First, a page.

To summarize, the first actionable guidance is expected to be available in a very short-term, to enable the first approvals by 2025. The finalized guidance will strengthen the first established concepts and will pave the way for longer-term disruptive changes like SPO and autonomous flights.

Figure 4. The timeline of the roadmap

Flyinstinct: Three AI levels are mentioned in the planning. What are these levels and how have they been determined?

G.S.: IAI has been theorized in three levels which not per se automation levels but more linked with the type of AI and its usage. The first one considers AI as assisting and augmenting human performance. The second level deals with task-sharing where AI becomes more independent, but still under the control or supervision of the human. Level 3 implies autonomous operations. It may not necessarily be fully autonomous tasks, but human would not be directly involved in the operations.

Flyinstinct: Will ML eventually be used to take decisions at some places where human beings currently are the decision makers? 

G.S.: Most certainly, in particular when considering level 3 AI/ML applications. But we are not there yet, and this may need a decade or more to reach a level of trustworthiness that will enable such applications.

Flyinstinct: AI is called to have a role in the Safety Risk Management, but the core of the roadmap is to define how to evaluate AI Trustworthiness. Could the use of ML to assess risks call the integrity of EASA’s mission into question?

G.S.: The use of AI in the domain of safety intelligence and management would actually rely on the same concepts of trustworthiness than those developed in the EASA AI roadmap. As long as we can demonstrate an adequate level of trustworthiness, AI could be used as a key enabler to support safety management related activities like emerging risks detection, risk classification of occurrences and the prioritization of safety issues.

The EU approach to AI is resolutely human centric and we consider AI as a tool to support human activities. Machine learning will indeed have an impact on EASA internal processes, however in a way that will automate repetitive tasks and enhance the capability of EASA experts to work on the high added-value ones. Therefore, AI is not seen as a replacement for the human anytime soon but as a better support for human decisions.

Flyinstinct: What would be 3 issues about ML/AI that EASA will have to face in the 10 or 15 next years that should we remember? 

G.S.: I would choose:
-    The paradigm shift from development to learning and development of the AI trustworthiness framework.
-    The evaluation of ML application guaranteed performance and embodiment in safety analyses.
-    The emergence of more autonomous and adaptive AI.


All definitions are taken from the EASA AI roadmap, which itself redirects to original sources used to write these definitions.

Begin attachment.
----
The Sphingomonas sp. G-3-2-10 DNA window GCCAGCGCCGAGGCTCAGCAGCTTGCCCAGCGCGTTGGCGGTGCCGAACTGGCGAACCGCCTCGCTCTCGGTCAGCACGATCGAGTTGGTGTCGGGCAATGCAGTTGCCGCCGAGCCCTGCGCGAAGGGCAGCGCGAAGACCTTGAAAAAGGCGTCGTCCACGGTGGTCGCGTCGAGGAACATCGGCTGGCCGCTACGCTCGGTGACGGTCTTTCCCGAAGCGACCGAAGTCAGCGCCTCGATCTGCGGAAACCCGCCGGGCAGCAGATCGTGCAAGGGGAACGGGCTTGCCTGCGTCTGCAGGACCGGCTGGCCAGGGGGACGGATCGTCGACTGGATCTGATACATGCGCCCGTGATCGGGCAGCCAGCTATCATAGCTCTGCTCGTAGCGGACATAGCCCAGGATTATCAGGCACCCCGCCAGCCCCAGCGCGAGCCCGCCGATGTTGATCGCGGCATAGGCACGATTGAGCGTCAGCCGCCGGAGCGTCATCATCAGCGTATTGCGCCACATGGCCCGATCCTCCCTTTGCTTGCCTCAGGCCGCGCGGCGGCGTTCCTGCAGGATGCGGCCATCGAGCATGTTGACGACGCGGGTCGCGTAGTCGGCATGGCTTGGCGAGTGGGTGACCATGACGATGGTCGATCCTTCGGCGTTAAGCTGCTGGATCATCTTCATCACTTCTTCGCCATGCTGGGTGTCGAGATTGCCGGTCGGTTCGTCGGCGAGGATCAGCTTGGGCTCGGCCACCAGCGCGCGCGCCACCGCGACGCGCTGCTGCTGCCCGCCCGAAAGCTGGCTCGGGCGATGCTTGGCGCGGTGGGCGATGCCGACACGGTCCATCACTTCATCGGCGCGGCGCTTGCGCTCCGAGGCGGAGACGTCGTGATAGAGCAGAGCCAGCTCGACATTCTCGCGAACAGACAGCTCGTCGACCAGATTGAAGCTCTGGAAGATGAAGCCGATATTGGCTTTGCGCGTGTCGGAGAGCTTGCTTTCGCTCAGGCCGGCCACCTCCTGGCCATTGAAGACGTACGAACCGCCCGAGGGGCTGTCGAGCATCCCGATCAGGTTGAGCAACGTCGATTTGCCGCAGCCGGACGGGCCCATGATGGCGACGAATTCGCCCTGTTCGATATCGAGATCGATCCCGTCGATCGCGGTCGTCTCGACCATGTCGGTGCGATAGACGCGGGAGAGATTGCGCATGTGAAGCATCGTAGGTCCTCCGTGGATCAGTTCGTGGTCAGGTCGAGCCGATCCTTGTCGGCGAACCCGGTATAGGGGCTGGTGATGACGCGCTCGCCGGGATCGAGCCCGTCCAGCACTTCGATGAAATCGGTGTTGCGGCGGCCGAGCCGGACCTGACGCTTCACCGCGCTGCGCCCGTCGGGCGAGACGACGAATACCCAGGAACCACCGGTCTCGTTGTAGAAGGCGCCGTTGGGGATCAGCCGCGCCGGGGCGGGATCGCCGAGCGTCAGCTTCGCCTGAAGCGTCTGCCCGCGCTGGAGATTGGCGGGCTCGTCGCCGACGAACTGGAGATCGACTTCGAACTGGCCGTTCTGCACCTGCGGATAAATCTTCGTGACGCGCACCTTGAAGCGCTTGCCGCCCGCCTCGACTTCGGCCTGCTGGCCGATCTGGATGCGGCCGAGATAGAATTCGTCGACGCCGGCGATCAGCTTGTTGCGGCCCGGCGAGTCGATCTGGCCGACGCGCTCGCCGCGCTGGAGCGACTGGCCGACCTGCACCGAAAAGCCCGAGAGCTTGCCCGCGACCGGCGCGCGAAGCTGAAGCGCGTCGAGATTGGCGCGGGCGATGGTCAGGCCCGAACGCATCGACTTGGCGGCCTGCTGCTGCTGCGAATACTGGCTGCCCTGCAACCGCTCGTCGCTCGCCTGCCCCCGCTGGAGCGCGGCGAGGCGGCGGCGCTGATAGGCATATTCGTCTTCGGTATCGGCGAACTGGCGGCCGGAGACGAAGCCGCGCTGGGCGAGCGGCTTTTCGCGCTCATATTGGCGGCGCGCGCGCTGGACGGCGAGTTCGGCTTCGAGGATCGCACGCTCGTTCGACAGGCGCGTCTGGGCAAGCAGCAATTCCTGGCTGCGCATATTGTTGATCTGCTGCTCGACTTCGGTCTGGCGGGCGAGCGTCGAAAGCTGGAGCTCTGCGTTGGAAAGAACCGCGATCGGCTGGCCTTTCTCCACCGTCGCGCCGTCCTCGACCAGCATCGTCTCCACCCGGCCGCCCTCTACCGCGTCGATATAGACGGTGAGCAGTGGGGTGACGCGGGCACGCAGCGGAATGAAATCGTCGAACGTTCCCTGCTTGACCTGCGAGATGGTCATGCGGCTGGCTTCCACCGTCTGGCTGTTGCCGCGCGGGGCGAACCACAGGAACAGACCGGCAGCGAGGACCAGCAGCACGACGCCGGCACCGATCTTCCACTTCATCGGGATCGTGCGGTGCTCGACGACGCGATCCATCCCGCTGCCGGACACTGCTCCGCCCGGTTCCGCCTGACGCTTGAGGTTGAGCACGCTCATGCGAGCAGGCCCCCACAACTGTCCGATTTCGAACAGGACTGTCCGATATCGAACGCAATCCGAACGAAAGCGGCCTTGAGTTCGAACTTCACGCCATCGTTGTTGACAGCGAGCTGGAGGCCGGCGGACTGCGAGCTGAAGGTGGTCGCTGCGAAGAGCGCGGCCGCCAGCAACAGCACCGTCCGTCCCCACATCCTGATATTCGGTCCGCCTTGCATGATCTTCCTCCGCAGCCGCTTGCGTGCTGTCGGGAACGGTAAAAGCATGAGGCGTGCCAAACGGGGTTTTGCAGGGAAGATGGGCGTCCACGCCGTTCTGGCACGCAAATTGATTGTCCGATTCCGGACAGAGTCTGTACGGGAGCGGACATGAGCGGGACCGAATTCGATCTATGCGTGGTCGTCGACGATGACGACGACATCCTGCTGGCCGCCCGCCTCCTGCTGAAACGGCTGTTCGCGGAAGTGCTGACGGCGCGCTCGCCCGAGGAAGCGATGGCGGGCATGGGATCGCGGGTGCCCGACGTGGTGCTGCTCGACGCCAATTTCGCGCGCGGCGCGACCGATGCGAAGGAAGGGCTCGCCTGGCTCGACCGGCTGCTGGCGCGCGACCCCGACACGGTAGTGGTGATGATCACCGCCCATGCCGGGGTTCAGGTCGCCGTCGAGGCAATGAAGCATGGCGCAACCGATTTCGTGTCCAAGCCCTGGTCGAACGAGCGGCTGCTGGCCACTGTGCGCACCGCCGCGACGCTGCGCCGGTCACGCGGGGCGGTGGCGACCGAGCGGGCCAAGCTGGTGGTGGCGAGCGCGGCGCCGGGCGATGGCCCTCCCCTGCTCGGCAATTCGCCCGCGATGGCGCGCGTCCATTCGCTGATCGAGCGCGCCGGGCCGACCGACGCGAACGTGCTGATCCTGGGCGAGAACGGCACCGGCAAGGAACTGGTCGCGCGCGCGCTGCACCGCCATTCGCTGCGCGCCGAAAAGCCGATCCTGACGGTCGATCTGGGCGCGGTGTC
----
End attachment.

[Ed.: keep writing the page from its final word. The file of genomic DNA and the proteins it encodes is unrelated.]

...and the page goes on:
Artificial intelligence (AI) - technology that appears to emulate human performance typically by learning, coming to its own conclusions, appearing to understand complex content, engaging in natural dialogues with people, enhancing human cognitive performance (also known as cognitive computing) or replacing people on execution of non-routine tasks. Applications include autonomous vehicles, automatic speech recognition and generation, and detection of novel concepts and abstractions (useful for detecting potential new risks and aiding humans to quickly understand very large bodies of ever-changing information).


Automation - the use of control systems and information technologies reducing the need for human [input], typically for repetitive tasks.


Data-driven AI - the data-driven [approach] focuses on building a system that can [learn] what is the right answer based on having [trained on] a large number of [labelled] examples.


Deep learning (DL) - a specific type of machine learning based on the use of large neural networks to learn abstract representations of the input data by composing many layers.


Machine learning (ML) - rooted in statistics and mathematical optimisation, machine learning is the ability of computer systems to improve their performance by exposure to data without the need to follow explicitly programmed instructions. [Machine learning is a branch of artificial intelligence].

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Guillaume Soudain started his career at Eurocopter (now known as Airbus Helicopters) in 2001, where he worked for 5 years as Software Engineer in the field of Automatic Flight Control Systems and as Project Manager for the development of training simulation models.

Since 2006, he is working at the European Union Aviation Safety Agency (EASA), first as a Software and Airborne Electronic Expert in the Certification Directorate. In 2014, he has been appointed Software Senior Expert and is now in charge of the coordination of the Software aspects of certification within the Agency.

In 2019, he started leading the task force on Artificial Intelligence that produced the EASA AI Roadmap v1.0 and is now in charge of the innovation project team that implements this roadmap. He is also member of the joint working group EUROCAE WG-114/SAE G-34 that is working on developing standards for Artificial Intelligence in the aviation domain.